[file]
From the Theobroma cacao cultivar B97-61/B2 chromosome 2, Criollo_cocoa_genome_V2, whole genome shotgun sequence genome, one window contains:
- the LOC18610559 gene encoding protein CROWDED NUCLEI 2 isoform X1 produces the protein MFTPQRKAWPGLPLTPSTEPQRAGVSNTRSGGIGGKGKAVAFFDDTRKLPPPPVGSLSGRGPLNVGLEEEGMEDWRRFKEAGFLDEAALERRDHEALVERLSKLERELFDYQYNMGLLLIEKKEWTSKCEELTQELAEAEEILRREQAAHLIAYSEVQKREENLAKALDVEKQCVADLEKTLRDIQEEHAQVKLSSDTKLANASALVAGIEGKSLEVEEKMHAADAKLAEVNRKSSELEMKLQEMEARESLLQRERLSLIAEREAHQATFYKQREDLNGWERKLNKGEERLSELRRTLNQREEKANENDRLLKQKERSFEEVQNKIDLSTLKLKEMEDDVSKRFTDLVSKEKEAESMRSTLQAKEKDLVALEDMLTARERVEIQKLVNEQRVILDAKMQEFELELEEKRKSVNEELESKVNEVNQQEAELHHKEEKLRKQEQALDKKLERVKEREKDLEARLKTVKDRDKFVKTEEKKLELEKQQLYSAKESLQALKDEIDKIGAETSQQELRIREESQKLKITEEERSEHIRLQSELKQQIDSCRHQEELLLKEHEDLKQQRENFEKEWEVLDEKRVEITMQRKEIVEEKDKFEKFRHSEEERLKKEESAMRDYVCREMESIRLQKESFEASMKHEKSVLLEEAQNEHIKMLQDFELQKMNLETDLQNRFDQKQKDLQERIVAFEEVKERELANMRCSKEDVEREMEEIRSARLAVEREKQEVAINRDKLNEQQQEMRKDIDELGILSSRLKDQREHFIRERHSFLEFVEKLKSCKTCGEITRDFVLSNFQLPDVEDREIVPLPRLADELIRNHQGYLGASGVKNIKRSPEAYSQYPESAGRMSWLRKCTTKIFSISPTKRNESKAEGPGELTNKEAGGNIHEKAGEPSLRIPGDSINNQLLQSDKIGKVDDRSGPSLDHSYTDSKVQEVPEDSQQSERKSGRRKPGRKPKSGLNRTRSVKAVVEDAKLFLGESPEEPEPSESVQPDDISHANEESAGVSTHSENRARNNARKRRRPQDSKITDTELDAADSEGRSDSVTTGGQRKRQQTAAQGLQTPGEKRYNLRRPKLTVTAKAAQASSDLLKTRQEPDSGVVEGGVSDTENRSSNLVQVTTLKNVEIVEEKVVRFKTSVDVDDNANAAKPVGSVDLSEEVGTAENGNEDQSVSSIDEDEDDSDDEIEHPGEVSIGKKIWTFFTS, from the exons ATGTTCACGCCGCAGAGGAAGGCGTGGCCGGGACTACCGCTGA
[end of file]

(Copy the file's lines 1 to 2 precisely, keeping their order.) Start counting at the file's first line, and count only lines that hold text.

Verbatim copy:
From the Theobroma cacao cultivar B97-61/B2 chromosome 2, Criollo_cocoa_genome_V2, whole genome shotgun sequence genome, one window contains:
- the LOC18610559 gene encoding protein CROWDED NUCLEI 2 isoform X1 produces the protein MFTPQRKAWPGLPLTPSTEPQRAGVSNTRSGGIGGKGKAVAFFDDTRKLPPPPVGSLSGRGPLNVGLEEEGMEDWRRFKEAGFLDEAALERRDHEALVERLSKLERELFDYQYNMGLLLIEKKEWTSKCEELTQELAEAEEILRREQAAHLIAYSEVQKREENLAKALDVEKQCVADLEKTLRDIQEEHAQVKLSSDTKLANASALVAGIEGKSLEVEEKMHAADAKLAEVNRKSSELEMKLQEMEARESLLQRERLSLIAEREAHQATFYKQREDLNGWERKLNKGEERLSELRRTLNQREEKANENDRLLKQKERSFEEVQNKIDLSTLKLKEMEDDVSKRFTDLVSKEKEAESMRSTLQAKEKDLVALEDMLTARERVEIQKLVNEQRVILDAKMQEFELELEEKRKSVNEELESKVNEVNQQEAELHHKEEKLRKQEQALDKKLERVKEREKDLEARLKTVKDRDKFVKTEEKKLELEKQQLYSAKESLQALKDEIDKIGAETSQQELRIREESQKLKITEEERSEHIRLQSELKQQIDSCRHQEELLLKEHEDLKQQRENFEKEWEVLDEKRVEITMQRKEIVEEKDKFEKFRHSEEERLKKEESAMRDYVCREMESIRLQKESFEASMKHEKSVLLEEAQNEHIKMLQDFELQKMNLETDLQNRFDQKQKDLQERIVAFEEVKERELANMRCSKEDVEREMEEIRSARLAVEREKQEVAINRDKLNEQQQEMRKDIDELGILSSRLKDQREHFIRERHSFLEFVEKLKSCKTCGEITRDFVLSNFQLPDVEDREIVPLPRLADELIRNHQGYLGASGVKNIKRSPEAYSQYPESAGRMSWLRKCTTKIFSISPTKRNESKAEGPGELTNKEAGGNIHEKAGEPSLRIPGDSINNQLLQSDKIGKVDDRSGPSLDHSYTDSKVQEVPEDSQQSERKSGRRKPGRKPKSGLNRTRSVKAVVEDAKLFLGESPEEPEPSESVQPDDISHANEESAGVSTHSENRARNNARKRRRPQDSKITDTELDAADSEGRSDSVTTGGQRKRQQTAAQGLQTPGEKRYNLRRPKLTVTAKAAQASSDLLKTRQEPDSGVVEGGVSDTENRSSNLVQVTTLKNVEIVEEKVVRFKTSVDVDDNANAAKPVGSVDLSEEVGTAENGNEDQSVSSIDEDEDDSDDEIEHPGEVSIGKKIWTFFTS, from the exons ATGTTCACGCCGCAGAGGAAGGCGTGGCCGGGACTACCGCTGA